I thought… man, these are some great expectations and standards. I also thought no wonder kids don’t want to be a part of this group. No one can say anything bad about any of these standards, but what human being could ever follow every one of them. I can’t even do that. I was reminded of and pulled out a book Dan Allender wrote. A book called How Children Raise Parents. In it he said, “We fail when certain standards of behavior, rather than grace and forgiveness are assumed to be the core of Christianity, the results of a standards-oriented religion is the rise, if not the dominance of a self-righteousness, for those who appear to be doing what is expected. And for those who aren’t as adept at deceiving others, the outcome of a standards driven Christianity will be shamed. 

It’s not that God’s standards have become too high for kids. It’s just that we eliminate our kids along the way when we don’t provide for their continued engagement. Should they fail, churches, pastors, youth pastors, and parents have got to be careful about setting up things that eliminate, rather than including people who fall like your teen. Grace is undeserved. It is available to those who make poor choices. Forgiveness makes a way for us to include those who fall. If these two points were added to that wall of expectations, that church might just have a larger youth group. And the American church at large might not be losing millions of teens from our youth groups by the time they reached the 12th grade.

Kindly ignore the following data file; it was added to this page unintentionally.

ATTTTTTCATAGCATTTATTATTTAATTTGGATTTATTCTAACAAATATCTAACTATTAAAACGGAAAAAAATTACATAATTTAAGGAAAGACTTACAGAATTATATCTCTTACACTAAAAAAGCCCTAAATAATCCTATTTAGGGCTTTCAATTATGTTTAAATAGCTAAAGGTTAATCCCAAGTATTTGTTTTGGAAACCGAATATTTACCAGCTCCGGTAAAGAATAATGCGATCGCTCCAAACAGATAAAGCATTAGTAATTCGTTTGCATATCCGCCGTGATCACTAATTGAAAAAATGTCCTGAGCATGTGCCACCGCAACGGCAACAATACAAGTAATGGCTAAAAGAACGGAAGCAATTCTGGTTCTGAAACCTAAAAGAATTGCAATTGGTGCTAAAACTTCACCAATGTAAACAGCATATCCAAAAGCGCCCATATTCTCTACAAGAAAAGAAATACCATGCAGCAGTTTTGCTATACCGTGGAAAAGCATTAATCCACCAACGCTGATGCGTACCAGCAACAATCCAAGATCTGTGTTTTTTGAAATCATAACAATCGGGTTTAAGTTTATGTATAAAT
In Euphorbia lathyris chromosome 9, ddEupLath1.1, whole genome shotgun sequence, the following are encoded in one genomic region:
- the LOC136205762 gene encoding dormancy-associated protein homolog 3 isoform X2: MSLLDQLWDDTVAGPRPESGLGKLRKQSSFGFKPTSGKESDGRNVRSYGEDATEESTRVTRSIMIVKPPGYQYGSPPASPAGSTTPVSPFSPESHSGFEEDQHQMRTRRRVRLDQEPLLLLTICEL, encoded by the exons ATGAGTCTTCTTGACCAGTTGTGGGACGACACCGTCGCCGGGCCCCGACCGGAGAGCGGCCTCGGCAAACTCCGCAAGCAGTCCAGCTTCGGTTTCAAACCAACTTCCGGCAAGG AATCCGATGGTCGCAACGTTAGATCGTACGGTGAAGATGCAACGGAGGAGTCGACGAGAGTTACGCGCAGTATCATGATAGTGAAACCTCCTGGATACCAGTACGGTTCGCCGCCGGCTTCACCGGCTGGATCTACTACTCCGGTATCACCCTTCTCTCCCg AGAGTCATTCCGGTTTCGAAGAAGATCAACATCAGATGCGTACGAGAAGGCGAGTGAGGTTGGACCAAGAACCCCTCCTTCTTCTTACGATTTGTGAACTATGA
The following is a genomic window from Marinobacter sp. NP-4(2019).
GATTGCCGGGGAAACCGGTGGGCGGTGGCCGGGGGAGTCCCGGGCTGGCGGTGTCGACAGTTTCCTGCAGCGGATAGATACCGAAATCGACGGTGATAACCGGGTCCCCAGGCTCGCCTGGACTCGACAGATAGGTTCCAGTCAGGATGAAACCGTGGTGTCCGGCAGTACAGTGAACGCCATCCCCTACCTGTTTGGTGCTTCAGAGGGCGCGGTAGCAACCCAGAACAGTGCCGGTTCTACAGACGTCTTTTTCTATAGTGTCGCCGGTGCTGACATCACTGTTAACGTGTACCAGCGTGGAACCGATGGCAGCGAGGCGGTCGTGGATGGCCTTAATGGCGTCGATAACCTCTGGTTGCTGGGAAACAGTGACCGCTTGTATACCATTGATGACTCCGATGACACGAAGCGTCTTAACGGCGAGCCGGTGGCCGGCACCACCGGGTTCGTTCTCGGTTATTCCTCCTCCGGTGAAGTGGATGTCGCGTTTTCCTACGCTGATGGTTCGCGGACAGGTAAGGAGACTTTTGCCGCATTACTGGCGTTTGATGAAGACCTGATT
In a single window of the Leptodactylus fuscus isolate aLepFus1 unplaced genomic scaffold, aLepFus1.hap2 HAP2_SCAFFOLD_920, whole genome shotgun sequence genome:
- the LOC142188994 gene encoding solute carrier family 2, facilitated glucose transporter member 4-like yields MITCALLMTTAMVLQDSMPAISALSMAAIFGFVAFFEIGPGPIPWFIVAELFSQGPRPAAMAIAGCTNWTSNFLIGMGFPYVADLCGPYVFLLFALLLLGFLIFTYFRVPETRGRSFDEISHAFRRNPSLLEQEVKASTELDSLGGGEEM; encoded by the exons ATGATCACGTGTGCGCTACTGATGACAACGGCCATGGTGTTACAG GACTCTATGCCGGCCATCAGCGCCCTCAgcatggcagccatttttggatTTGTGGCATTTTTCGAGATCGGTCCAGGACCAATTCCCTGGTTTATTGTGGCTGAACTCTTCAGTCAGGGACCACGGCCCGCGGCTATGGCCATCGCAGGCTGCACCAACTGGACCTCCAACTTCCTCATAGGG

People often ask me this- Why are we so successful in our approach? And why do kids respond to us the way they do? I tell them that the answer is simple. We love kids when they are literally at their worst. Every teen that I have ever met wants to know that they’ll continue to be loved when everything’s a mess. You and I know that loving is easy when all is going well. It’s quite a different matter when everything is spinning out of control. The first thing you do in the middle of the mess is to move toward your kids, especially if they’re struggling and are in a tough spot. Let them know you love them, regardless. Tell them at least every week that you love them, not because of what they do, but because of who they are. Second, I would tell you that good relationships do not work well with only list standards and expectations. They work well with a love that says, I love you, period.